|Numéro de publication||US6367264 B1|
|Type de publication||Octroi|
|Numéro de demande||US 09/668,877|
|Date de publication||9 avr. 2002|
|Date de dépôt||25 sept. 2000|
|Date de priorité||25 sept. 2000|
|État de paiement des frais||Caduc|
|Numéro de publication||09668877, 668877, US 6367264 B1, US 6367264B1, US-B1-6367264, US6367264 B1, US6367264B1|
|Inventeurs||Lewis Tyree, Jr.|
|Cessionnaire d'origine||Lewis Tyree, Jr.|
|Exporter la citation||BiBTeX, EndNote, RefMan|
|Citations de brevets (16), Référencé par (16), Classifications (35), Événements juridiques (9)|
|Liens externes: USPTO, Cession USPTO, Espacenet|
1. Field of Invention
This invention relates to the apparatus and methods suitable for liquid carbon dioxide storage and process systems typically located at customer or user sites which supply liquid carbon dioxide (CO2) to devices which then utilize the liquid CO2 so as to provide various refrigeration effects. Such systems, while they may have many other beneficial uses, are especially useful as ground support/filling apparatus for trucks or rail cars expending liquid carbon dioxide for in-transit cooling, or for devices for food chilling or freezing or for making dry ice.
2. Description of Prior Art
Solid carbon dioxide (dry ice) has long been used as an expendable refrigerant for many cooling applications because of its ease of application, its non-toxity, its very large refrigeration effect when subliming, its direct change to the gas phase and its desirable low range of refrigeration temperatures. Dry ice, at atmospheric pressure, sublimes at minus 110° F. and has a heat of sublimation (refrigeration) of 244 btu/lb. Initially, liquid CO2 typically was made at central manufacturing plants, converted to dry ice in the form of blocks and then transported to the customer or using sites, stored, then placed or mixed when and where cooling was desired. If CO2 vapor was desired for carbonation, the blocks were placed inside high pressure converters (about 1,000 psig) and allowed to warm to ambient temperature.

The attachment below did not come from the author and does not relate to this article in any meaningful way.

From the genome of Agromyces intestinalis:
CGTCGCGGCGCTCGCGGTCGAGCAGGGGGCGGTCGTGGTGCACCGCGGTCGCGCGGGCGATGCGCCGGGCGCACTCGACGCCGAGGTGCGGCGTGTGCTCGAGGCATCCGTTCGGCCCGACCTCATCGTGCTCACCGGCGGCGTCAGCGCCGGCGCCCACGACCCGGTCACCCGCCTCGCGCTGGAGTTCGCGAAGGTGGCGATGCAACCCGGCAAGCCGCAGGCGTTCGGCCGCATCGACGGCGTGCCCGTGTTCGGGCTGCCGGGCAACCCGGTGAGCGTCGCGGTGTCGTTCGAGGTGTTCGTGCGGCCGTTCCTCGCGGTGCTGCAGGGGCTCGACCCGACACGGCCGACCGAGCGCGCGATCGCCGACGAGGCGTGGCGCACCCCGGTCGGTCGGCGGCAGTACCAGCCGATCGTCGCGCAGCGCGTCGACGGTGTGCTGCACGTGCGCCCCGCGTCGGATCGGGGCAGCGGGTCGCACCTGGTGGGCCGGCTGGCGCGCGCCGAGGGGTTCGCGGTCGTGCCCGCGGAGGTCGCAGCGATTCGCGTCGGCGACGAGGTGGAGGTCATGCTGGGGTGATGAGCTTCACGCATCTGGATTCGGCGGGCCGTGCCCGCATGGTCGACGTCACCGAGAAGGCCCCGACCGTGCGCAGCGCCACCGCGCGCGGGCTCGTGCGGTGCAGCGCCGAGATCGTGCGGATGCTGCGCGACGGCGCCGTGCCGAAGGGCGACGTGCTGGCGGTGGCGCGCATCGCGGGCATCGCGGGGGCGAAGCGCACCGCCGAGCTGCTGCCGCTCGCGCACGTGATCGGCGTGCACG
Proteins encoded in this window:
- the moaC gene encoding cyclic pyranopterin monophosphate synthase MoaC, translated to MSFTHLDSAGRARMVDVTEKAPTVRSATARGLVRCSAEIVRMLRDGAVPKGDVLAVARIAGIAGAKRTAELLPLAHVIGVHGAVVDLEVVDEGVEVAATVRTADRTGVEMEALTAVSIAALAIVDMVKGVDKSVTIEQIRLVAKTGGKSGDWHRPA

However, the inconvenience of handling dry ice and the attendant weight loss after purchase, but before use (which typically averaged 50%), caused the CO2 industry to change to liquid CO2 distribution and customer storage. The standard for the U.S. CO2 industry became about 0° F. liquid CO2 with an equilibrium pressure of about 300 psig for distribution and customer storage. This temperature was selected as one that could be maintained readily by small single stage, air cooled freon type refrigeration units adjacent to an insulated customer storage vessel, with the coils for cooling the CO2 located in the ullage space of the customer storage vessel; and all so that the maximum allowable working pressure (MAWP) of the vessel was not exceeded. If vapor was desired for carbonation, etc., it was piped direct from the vessel's ullage volume or for large users, a liquid CO2 vaporizer was utilized. If the CO2 was to be used for cooling, the liquid CO2 was piped directly from the customer storage vessel to the using device. Subsequently, about 10,000 such vessels with internal coils and attendant refrigeration units of various sizes have been installed within the United States. In addition, many variations of this arrangement have been produced. A fleet of liquid CO2 trucks are also in place to distribute liquid CO2, and liquid CO2 production plants typically produced liquid CO2 suitable in temperature and pressure to support this system. However, one lb. of liquid CO2 at these conditions converts to only about 0.47 lb. of dry ice, thus providing only a heat of sublimation (refrigeration) of about 115 btu per lb. of liquid CO2 used. During the conversion about 0.53 lb. of CO2 is released as vapor. Thus while the change from a dry ice distribution system to a liquid CO2 distribution system greatly reduced the losses of dry ice CO2 and eliminated the inconvenience of dry ice handling; the use of liquid CO2 for cooling applications imposed an undesirable CO2 loss. The steel chosen to fabricate the insulated storage vessel was chosen to be safe at low ambient temperatures and various insulations were used, including foam glass. More recently, vertical storage vessels with vacuum insulation are available, which typically do not contain internal coils, and which are suitable for temperatures as low as about minus 40° F., and are replacing the older vessels.